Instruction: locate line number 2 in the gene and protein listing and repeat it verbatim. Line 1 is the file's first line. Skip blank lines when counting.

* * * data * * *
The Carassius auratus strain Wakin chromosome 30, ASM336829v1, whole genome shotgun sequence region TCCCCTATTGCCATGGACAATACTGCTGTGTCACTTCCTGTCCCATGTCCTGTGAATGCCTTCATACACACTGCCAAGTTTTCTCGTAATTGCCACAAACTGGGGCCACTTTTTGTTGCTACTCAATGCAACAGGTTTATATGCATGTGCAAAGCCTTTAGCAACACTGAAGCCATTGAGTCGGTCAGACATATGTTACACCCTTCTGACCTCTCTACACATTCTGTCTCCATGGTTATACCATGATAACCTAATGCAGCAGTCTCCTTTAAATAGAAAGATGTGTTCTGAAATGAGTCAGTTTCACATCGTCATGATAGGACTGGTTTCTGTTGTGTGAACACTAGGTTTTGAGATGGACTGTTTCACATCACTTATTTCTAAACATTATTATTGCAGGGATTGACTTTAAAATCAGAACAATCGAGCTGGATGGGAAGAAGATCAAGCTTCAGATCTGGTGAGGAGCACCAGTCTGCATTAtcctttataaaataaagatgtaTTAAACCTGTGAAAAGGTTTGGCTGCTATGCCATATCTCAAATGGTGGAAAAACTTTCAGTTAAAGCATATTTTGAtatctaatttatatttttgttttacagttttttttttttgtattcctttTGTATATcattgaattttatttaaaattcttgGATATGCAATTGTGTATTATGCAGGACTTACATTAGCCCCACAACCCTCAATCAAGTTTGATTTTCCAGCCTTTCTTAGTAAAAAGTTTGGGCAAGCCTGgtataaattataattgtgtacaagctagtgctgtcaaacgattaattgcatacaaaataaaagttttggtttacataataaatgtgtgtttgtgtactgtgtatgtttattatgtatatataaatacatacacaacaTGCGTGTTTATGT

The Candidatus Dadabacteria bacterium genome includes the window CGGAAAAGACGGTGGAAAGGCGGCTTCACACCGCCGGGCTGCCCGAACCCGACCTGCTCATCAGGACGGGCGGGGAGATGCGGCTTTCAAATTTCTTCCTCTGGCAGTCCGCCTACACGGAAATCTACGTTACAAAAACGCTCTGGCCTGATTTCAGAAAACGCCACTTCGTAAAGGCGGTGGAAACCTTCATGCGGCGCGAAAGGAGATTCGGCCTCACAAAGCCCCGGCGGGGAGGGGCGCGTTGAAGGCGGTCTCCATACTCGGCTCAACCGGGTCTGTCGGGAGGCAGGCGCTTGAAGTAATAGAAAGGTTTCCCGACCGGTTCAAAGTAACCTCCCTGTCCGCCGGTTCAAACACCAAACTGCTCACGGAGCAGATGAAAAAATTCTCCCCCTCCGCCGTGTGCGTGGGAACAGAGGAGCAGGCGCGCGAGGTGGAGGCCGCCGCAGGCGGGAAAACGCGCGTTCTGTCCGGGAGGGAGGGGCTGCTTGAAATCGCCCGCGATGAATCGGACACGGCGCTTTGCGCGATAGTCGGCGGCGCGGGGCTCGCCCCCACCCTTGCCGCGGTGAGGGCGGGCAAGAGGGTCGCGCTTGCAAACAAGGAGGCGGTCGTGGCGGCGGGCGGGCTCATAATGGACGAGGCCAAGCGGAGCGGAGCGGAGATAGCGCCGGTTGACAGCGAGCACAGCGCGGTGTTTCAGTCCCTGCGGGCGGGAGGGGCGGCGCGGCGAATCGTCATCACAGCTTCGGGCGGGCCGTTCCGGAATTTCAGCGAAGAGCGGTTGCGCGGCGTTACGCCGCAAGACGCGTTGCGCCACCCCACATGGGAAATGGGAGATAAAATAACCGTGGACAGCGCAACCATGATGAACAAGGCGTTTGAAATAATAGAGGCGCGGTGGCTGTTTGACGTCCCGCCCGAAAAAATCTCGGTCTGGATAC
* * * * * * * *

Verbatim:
The Candidatus Dadabacteria bacterium genome includes the window CGGAAAAGACGGTGGAAAGGCGGCTTCACACCGCCGGGCTGCCCGAACCCGACCTGCTCATCAGGACGGGCGGGGAGATGCGGCTTTCAAATTTCTTCCTCTGGCAGTCCGCCTACACGGAAATCTACGTTACAAAAACGCTCTGGCCTGATTTCAGAAAACGCCACTTCGTAAAGGCGGTGGAAACCTTCATGCGGCGCGAAAGGAGATTCGGCCTCACAAAGCCCCGGCGGGGAGGGGCGCGTTGAAGGCGGTCTCCATACTCGGCTCAACCGGGTCTGTCGGGAGGCAGGCGCTTGAAGTAATAGAAAGGTTTCCCGACCGGTTCAAAGTAACCTCCCTGTCCGCCGGTTCAAACACCAAACTGCTCACGGAGCAGATGAAAAAATTCTCCCCCTCCGCCGTGTGCGTGGGAACAGAGGAGCAGGCGCGCGAGGTGGAGGCCGCCGCAGGCGGGAAAACGCGCGTTCTGTCCGGGAGGGAGGGGCTGCTTGAAATCGCCCGCGATGAATCGGACACGGCGCTTTGCGCGATAGTCGGCGGCGCGGGGCTCGCCCCCACCCTTGCCGCGGTGAGGGCGGGCAAGAGGGTCGCGCTTGCAAACAAGGAGGCGGTCGTGGCGGCGGGCGGGCTCATAATGGACGAGGCCAAGCGGAGCGGAGCGGAGATAGCGCCGGTTGACAGCGAGCACAGCGCGGTGTTTCAGTCCCTGCGGGCGGGAGGGGCGGCGCGGCGAATCGTCATCACAGCTTCGGGCGGGCCGTTCCGGAATTTCAGCGAAGAGCGGTTGCGCGGCGTTACGCCGCAAGACGCGTTGCGCCACCCCACATGGGAAATGGGAGATAAAATAACCGTGGACAGCGCAACCATGATGAACAAGGCGTTTGAAATAATAGAGGCGCGGTGGCTGTTTGACGTCCCGCCCGAAAAAATCTCGGTCTGGATAC